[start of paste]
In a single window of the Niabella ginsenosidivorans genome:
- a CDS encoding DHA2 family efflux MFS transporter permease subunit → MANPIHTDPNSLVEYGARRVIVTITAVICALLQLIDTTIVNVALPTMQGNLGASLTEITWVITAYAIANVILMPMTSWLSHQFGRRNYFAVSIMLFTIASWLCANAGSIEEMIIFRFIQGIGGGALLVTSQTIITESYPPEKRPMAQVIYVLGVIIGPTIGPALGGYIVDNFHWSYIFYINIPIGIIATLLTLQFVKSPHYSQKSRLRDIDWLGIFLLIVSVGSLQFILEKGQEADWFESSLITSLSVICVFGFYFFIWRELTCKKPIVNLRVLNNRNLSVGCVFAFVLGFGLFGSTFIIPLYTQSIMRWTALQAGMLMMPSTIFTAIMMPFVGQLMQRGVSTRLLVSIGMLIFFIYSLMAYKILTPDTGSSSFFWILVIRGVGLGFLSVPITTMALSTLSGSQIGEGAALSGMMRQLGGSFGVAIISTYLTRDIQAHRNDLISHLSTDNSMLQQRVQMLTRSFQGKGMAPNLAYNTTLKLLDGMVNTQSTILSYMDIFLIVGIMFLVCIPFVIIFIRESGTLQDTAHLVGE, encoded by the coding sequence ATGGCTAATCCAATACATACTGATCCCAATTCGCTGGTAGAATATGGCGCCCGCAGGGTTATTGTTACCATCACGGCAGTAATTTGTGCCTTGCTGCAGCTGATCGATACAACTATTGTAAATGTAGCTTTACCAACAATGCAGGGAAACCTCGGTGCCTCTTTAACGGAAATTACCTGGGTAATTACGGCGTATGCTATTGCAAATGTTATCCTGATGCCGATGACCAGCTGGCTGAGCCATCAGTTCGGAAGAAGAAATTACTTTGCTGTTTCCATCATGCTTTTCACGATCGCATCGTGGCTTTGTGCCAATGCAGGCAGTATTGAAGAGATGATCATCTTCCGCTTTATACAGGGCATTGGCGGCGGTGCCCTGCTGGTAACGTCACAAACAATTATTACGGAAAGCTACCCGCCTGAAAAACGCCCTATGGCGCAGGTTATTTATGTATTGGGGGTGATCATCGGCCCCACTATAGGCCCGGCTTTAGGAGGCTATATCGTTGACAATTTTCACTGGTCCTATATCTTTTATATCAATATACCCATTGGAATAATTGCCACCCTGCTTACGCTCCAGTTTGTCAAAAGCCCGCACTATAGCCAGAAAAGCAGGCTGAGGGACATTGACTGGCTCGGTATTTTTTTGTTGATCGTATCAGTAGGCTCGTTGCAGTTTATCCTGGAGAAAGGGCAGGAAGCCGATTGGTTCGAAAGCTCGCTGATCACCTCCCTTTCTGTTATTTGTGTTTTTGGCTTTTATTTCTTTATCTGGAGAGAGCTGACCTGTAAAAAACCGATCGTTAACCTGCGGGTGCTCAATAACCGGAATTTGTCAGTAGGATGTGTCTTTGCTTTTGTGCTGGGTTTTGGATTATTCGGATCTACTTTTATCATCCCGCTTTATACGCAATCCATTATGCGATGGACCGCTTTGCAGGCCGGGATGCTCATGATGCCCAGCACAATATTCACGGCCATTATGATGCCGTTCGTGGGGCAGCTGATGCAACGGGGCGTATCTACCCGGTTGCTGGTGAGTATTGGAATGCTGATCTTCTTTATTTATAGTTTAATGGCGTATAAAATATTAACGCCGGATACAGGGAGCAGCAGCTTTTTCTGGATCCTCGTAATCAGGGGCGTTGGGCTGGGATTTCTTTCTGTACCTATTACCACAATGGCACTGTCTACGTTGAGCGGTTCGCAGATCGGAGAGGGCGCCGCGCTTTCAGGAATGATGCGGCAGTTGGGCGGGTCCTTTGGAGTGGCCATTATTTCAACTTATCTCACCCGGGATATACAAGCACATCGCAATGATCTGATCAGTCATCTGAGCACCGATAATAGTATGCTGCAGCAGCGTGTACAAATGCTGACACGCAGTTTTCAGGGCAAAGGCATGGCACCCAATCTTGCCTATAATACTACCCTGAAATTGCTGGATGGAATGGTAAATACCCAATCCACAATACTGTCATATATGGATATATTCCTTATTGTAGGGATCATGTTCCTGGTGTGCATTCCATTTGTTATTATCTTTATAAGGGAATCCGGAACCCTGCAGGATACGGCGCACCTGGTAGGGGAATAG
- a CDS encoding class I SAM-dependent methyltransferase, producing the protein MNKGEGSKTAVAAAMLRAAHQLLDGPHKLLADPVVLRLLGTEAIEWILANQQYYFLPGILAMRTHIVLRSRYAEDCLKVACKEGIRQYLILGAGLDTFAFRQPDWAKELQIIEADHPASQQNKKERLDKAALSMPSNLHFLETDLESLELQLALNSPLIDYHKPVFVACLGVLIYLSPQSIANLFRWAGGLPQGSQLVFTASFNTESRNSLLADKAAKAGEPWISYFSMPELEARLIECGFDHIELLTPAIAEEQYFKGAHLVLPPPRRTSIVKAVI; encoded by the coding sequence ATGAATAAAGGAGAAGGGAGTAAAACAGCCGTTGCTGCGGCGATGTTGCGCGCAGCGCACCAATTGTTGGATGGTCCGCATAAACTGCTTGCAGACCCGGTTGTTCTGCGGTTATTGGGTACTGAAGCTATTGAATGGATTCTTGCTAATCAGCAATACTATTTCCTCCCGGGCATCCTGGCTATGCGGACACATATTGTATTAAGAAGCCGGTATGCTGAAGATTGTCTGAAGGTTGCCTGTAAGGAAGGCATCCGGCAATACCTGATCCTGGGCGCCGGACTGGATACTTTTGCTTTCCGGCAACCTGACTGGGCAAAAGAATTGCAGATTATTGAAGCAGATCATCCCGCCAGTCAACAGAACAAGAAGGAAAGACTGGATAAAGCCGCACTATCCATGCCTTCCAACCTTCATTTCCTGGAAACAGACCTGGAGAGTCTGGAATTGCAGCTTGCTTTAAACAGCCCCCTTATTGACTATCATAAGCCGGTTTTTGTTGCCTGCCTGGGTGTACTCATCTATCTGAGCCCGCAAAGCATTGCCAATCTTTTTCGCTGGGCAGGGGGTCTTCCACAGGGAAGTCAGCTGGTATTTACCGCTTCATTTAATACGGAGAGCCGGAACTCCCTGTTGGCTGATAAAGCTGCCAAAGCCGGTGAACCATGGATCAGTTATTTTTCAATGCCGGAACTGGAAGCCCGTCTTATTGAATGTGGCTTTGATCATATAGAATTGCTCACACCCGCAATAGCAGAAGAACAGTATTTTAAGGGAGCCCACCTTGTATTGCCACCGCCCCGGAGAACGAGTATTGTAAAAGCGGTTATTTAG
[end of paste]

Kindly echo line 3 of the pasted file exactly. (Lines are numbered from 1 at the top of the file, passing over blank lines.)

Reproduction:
- a CDS encoding class I SAM-dependent methyltransferase, producing the protein MNKGEGSKTAVAAAMLRAAHQLLDGPHKLLADPVVLRLLGTEAIEWILANQQYYFLPGILAMRTHIVLRSRYAEDCLKVACKEGIRQYLILGAGLDTFAFRQPDWAKELQIIEADHPASQQNKKERLDKAALSMPSNLHFLETDLESLELQLALNSPLIDYHKPVFVACLGVLIYLSPQSIANLFRWAGGLPQGSQLVFTASFNTESRNSLLADKAAKAGEPWISYFSMPELEARLIECGFDHIELLTPAIAEEQYFKGAHLVLPPPRRTSIVKAVI; encoded by the coding sequence ATGAATAAAGGAGAAGGGAGTAAAACAGCCGTTGCTGCGGCGATGTTGCGCGCAGCGCACCAATTGTTGGATGGTCCGCATAAACTGCTTGCAGACCCGGTTGTTCTGCGGTTATTGGGTACTGAAGCTATTGAATGGATTCTTGCTAATCAGCAATACTATTTCCTCCCGGGCATCCTGGCTATGCGGACACATATTGTATTAAGAAGCCGGTATGCTGAAGATTGTCTGAAGGTTGCCTGTAAGGAAGGCATCCGGCAATACCTGATCCTGGGCGCCGGACTGGATACTTTTGCTTTCCGGCAACCTGACTGGGCAAAAGAATTGCAGATTATTGAAGCAGATCATCCCGCCAGTCAACAGAACAAGAAGGAAAGACTGGATAAAGCCGCACTATCCATGCCTTCCAACCTTCATTTCCTGGAAACAGACCTGGAGAGTCTGGAATTGCAGCTTGCTTTAAACAGCCCCCTTATTGACTATCATAAGCCGGTTTTTGTTGCCTGCCTGGGTGTACTCATCTATCTGAGCCCGCAAAGCATTGCCAATCTTTTTCGCTGGGCAGGGGGTCTTCCACAGGGAAGTCAGCTGGTATTTACCGCTTCATTTAATACGGAGAGCCGGAACTCCCTGTTGGCTGATAAAGCTGCCAAAGCCGGTGAACCATGGATCAGTTATTTTTCAATGCCGGAACTGGAAGCCCGTCTTATTGAATGTGGCTTTGATCATATAGAATTGCTCACACCCGCAATAGCAGAAGAACAGTATTTTAAGGGAGCCCACCTTGTATTGCCACCGCCCCGGAGAACGAGTATTGTAAAAGCGGTTATTTAG